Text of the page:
Apply the remaining frosting to the cake, and decorate the top with crystallized and/or fresh flowers, if using. Return the cake to the refrigerator to let the frosting firm back up, another 20 or 30 minutes.
Because the filling and frosting are soft, the cake is easier to cut when it’s still a bit chilled; by the time everyone eats the cake, its temperature will be just right. Let the cake sit at room temperature for just a few minutes before cutting into slices and serving.
For me, cooking is a inexpensive way to take a culinary excursion to an exotic land and savor their delectable cuisine in the comfort of my own home and without the hassle and expense of travel. Yeah, I’m a cheap date. If you are game for an adventure, I dare you to try this famous dish from Spain, Paella.
According to Damian Corrigan, Spain travel advisor for http://www.about.com/, “Paella comes from the Latin ‘patella’ The Latin word ‘patella’ means ‘pan’ and it is from this word that the Valencian word ‘paella’, which also means ‘pan’, is derived.” Paella is traditionally a rice dish cooked by laborers in a low flat pan, much like a frying pan, over an open fire. From here, there are several variations and everyone has their favorite version. Every recipe calls for a different list of ingredients- like lobster, clams, chicken, pork, rabbit and even squid and snails. But every paella dish has saffron, the spice that gives it a distinct flavor and its yellow color.
¡No lo imagine, disfrútelo! (Don’t imagine it, enjoy it!)
The paella we are going to explore is Paella de Marisco, or seafood paella. The shrimp are cooked in this dish with the shell on, this seals in the flavor. Your guests will peel their shrimp as they get to them when they are enjoying your masterpiece, so have a few empty bowls on the table for the shrimp and mussel shells. If you really want to set the mood, eat our doors with a couple of tiki torches, a red table cloth and have Spanish guitars playing flamenco music in the background. Just get an mp3- don’t actually hire a band.
Paella de Marisco (Inspired by Emeril Lagasse’s Paella)
Prep time: 30 minutes
Cook time: 30-40 minutes
Serves: 6-8 people
1/2 cup olive oil
2 lbs. chicken breasts, cut into small pieces salt & black pepper ½ lb. country ham chunks
1 medium/large chopped yellow onion1 chopped green bell pepper3/4 cup chopped celery (2-3 stalks)4-6 tablespoons minced garlic (your choice)3 cups uncooked white rice 1 1/2 cups chopped peeled tomatoes or 1-15 oz. can diced tomatoes1 tablespoon Worcestershire sauce 1 tablespoon hot sauce 9 bay leaves 3 tablespoons Creole seasoning 1/2 teaspoon saffron threads (very expensive seasoning, but worth it)6 cups chicken stock (OK to make with chicken bullion)1 lb raw shrimp in their shells
36 mussels (Wal-Mart frozen seafood section- they are already scrubbed and debearded)
1-Cut up the chicken and chop onion, bell pepper, celery, tomato and garlic. These items get added 1 after another, so save time by having them all ready before you start.
2-Heat olive oil over high heat in a large deep saucepan. Olive oil smokes at high temperature, so make sure the chicken is ready when the oil gets hot. Sprinkle chicken pieces with salt & pepper, then add to hot oil carefully (cook 8-10 minutes). Cook chicken until brown on all sides, then add ham chunks (cook 3-4 minutes).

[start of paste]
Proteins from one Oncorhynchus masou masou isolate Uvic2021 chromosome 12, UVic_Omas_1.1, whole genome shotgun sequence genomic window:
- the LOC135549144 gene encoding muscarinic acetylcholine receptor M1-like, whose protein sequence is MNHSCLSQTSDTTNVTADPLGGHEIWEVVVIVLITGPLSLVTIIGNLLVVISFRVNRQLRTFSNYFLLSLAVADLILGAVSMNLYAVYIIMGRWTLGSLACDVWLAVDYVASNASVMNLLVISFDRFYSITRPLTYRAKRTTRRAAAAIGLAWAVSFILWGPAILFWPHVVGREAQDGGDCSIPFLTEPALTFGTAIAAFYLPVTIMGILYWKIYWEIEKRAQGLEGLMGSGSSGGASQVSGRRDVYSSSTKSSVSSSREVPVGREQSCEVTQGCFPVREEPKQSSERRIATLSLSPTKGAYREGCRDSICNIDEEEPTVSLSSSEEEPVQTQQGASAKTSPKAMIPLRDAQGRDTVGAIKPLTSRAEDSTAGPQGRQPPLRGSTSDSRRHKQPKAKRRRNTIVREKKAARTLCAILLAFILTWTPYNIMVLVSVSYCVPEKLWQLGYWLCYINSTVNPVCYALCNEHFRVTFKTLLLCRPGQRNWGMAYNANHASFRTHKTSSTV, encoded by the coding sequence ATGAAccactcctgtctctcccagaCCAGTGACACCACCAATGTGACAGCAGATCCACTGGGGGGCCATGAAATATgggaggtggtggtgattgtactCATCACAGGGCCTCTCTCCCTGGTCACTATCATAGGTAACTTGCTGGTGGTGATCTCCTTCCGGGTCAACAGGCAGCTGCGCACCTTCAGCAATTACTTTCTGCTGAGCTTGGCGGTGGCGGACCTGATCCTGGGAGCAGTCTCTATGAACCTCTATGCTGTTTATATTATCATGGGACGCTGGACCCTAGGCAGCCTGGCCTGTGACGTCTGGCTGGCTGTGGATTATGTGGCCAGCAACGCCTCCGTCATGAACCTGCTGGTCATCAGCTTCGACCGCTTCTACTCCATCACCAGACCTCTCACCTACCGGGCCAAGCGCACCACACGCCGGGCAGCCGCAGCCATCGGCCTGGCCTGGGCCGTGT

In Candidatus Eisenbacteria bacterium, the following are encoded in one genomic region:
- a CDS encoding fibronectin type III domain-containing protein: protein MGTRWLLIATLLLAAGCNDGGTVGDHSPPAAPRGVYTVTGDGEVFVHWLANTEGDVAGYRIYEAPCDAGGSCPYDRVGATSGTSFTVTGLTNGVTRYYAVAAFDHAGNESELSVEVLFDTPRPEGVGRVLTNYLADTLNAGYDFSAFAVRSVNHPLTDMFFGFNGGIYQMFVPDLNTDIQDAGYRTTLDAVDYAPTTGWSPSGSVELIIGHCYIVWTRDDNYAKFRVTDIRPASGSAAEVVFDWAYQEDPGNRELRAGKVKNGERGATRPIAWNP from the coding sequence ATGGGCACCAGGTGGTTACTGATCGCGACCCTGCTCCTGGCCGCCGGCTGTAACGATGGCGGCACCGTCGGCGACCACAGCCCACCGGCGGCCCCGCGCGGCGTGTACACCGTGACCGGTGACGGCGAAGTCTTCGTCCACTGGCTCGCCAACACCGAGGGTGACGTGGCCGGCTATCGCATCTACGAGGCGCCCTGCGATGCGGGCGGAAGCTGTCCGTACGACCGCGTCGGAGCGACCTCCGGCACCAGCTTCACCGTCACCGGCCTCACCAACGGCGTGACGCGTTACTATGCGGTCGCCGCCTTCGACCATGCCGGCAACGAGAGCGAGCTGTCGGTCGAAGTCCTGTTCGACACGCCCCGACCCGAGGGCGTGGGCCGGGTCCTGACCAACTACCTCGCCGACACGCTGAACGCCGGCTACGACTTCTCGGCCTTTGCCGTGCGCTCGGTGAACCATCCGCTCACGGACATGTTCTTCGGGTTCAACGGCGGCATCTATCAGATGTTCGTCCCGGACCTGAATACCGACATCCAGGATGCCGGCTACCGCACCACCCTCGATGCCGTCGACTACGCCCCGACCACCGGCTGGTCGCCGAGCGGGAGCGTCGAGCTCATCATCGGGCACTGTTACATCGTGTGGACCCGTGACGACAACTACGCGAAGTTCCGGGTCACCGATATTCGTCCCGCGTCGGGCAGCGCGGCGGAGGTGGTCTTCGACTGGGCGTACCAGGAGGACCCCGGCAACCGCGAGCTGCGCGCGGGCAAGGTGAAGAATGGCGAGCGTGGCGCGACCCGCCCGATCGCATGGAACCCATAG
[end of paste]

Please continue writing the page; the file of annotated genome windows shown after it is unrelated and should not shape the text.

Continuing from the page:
3-Add onions, bell peppers, celery, garlic and rice (cook 2-4 minutes).
4-Add tomatoes, Worcestershire sauce, hot sauce, bay leaves, Creole seasoning and saffron. Cook 2 minutes.
5-Add chicken stock and stir. Bring to a boil. Then reduce heat to medium, cover and cook 12 minutes.
6-Add shrimp and mussels on top of rice mixture. If rice mixture starts to look dry, it is OK to add another ½ cup water and stir. Cover and cook 4-6 minutes. Shrimp shells will turn pink when cooked and the shrimp meat will be white. The mussel shells will open when cooked. Throw away any mussels that do not open.
Scoop your paella into a big bowl and arrange the mussels on top in a circular pattern. Hey, it’s your paella, make any shape you want. I don’t actually eat mussels, but in my house, it’s not paella without them. Place the bowl in the center of the table and let your guest help themselves- ¡Olé!
It’s the only day you get to sleep in, so skip that early breakfast and enjoy a champagne brunch.
Crunch-atize Me Cap’n!
It’s the new rebel yell of anyone who caught the Comfort Food episode of Guy Fieri’s Diners, Drive-ins and Dives on Food Network. This episode featured a decadent double stack of French toast that had been dipped in Cap’n Crunch before it was grilled in butter, then topped with an avalanche of whipped cream and berries. Anyone who can capture the crunchy sweetness of a cartoon Saturday morning and serve it up on a plate is pure genius. They gave out ingredients on the show, but not quantities. Here’s my version of the Baltimore’s Blue Moon Café Cap’n Crunch French Toast.
Cap’n Crunch French Toast Melanie Knight- inspired by Blue Moon Café
4 cups Cap’n Crunch original cereal (no Crunch Berries)
10 slices Texas bread (thick sliced bread)
1/2 cup heavy cream
1/2 cup sugar
1 tablespoon vanilla
1 teaspoon cinnamon
10 tablespoons butter
Whipped cream for topping
1 pint strawberries
½ pound seedless grapes
Place the cereal in a casserole dish and crunch it into crumbs with the bottom of a glass.
Mix the eggs, heavy cream, sugar, vanilla and cinnamon together and place in a shallow dish. Melt 1 tablespoon butter in a frying pan over medium heat. Take 1 slice of brad, dip both sides in the egg mixture, then coast with the Cap’n Crunch crumbs. Cook each side 2-3 minutes until light brown. Repeat for the other 9 slices of bread.
Stack 2 French toasts on the center of the plate. Top with a generous helping of whipped cream and strawberries and grapes.
Makes 5 servings.